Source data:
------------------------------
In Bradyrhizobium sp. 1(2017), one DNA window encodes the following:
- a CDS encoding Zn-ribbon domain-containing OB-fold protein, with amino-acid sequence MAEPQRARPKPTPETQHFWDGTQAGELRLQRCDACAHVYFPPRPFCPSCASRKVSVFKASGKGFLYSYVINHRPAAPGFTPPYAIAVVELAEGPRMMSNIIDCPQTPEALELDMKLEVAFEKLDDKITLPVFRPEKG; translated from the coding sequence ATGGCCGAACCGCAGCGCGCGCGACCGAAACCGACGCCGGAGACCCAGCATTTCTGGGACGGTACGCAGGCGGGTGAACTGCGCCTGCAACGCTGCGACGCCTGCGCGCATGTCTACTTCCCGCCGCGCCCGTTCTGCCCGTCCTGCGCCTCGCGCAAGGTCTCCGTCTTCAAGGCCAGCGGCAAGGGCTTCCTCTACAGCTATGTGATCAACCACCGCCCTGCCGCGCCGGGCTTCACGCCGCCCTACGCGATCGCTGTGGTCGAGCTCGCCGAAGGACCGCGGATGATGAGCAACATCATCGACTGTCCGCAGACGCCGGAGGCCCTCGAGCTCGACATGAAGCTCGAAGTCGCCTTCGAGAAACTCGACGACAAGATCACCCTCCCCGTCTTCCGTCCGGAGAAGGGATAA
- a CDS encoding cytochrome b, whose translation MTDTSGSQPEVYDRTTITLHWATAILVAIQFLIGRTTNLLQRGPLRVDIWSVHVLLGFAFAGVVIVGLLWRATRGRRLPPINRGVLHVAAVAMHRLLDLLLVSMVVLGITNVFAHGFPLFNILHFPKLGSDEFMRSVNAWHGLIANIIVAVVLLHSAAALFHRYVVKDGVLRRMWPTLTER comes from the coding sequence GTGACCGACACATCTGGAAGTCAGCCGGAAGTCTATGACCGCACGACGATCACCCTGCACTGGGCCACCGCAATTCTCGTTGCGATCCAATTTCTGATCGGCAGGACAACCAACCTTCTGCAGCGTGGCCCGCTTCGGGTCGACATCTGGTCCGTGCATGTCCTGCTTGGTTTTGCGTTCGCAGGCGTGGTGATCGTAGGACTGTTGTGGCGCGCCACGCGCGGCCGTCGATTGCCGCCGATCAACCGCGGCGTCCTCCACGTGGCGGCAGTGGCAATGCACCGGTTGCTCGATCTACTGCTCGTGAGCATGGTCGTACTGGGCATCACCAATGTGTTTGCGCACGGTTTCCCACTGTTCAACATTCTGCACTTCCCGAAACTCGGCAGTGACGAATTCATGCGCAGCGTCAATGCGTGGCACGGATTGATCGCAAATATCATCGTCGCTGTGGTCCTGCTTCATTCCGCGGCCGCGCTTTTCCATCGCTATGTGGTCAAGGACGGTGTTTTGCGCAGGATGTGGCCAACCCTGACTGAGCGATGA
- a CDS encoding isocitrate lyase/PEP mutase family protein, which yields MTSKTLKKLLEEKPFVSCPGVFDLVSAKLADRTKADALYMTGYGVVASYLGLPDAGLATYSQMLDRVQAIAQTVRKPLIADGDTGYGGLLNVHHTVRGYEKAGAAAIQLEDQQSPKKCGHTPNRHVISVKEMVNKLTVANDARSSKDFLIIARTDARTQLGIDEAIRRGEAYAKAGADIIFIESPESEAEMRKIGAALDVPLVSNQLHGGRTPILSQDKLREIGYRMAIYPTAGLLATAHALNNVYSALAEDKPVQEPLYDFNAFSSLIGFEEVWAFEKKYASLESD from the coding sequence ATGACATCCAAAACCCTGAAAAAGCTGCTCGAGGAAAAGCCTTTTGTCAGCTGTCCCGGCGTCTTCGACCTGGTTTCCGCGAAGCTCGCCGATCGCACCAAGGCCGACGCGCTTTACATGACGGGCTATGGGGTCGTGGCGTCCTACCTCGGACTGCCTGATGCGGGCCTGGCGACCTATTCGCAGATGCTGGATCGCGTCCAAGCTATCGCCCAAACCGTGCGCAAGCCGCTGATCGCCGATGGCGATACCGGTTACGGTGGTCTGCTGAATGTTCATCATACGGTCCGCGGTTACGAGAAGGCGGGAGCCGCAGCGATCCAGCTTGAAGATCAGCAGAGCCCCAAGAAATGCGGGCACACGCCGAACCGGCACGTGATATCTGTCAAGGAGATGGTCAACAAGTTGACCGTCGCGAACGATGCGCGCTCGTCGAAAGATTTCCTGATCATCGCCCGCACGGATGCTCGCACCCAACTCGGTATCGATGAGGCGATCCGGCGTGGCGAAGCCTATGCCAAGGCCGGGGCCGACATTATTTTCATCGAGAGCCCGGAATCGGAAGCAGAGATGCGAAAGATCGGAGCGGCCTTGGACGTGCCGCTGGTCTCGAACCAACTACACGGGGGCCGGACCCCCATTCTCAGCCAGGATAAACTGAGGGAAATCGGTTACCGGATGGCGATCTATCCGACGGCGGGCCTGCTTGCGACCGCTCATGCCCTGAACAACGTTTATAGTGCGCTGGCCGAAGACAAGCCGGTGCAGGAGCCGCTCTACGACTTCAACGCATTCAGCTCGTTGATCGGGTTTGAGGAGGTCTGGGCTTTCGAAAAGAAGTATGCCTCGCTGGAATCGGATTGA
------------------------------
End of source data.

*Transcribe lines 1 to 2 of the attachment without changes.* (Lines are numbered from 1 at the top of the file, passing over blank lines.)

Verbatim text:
In Bradyrhizobium sp. 1(2017), one DNA window encodes the following:
- a CDS encoding Zn-ribbon domain-containing OB-fold protein, with amino-acid sequence MAEPQRARPKPTPETQHFWDGTQAGELRLQRCDACAHVYFPPRPFCPSCASRKVSVFKASGKGFLYSYVINHRPAAPGFTPPYAIAVVELAEGPRMMSNIIDCPQTPEALELDMKLEVAFEKLDDKITLPVFRPEKG; translated from the coding sequence ATGGCCGAACCGCAGCGCGCGCGACCGAAACCGACGCCGGAGACCCAGCATTTCTGGGACGGTACGCAGGCGGGTGAACTGCGCCTGCAACGCTGCGACGCCTGCGCGCATGTCTACTTCCCGCCGCGCCCGTTCTGCCCGTCCTGCGCCTCGCGCAAGGTCTCCGTCTTCAAGGCCAGCGGCAAGGGCTTCCTCTACAGCTATGTGATCAACCACCGCCCTGCCGCGCCGGGCTTCACGCCGCCCTACGCGATCGCTGTGGTCGAGCTCGCCGAAGGACCGCGGATGATGAGCAACATCATCGACTGTCCGCAGACGCCGGAGGCCCTCGAGCTCGACATGAAGCTCGAAGTCGCCTTCGAGAAACTCGACGACAAGATCACCCTCCCCGTCTTCCGTCCGGAGAAGGGATAA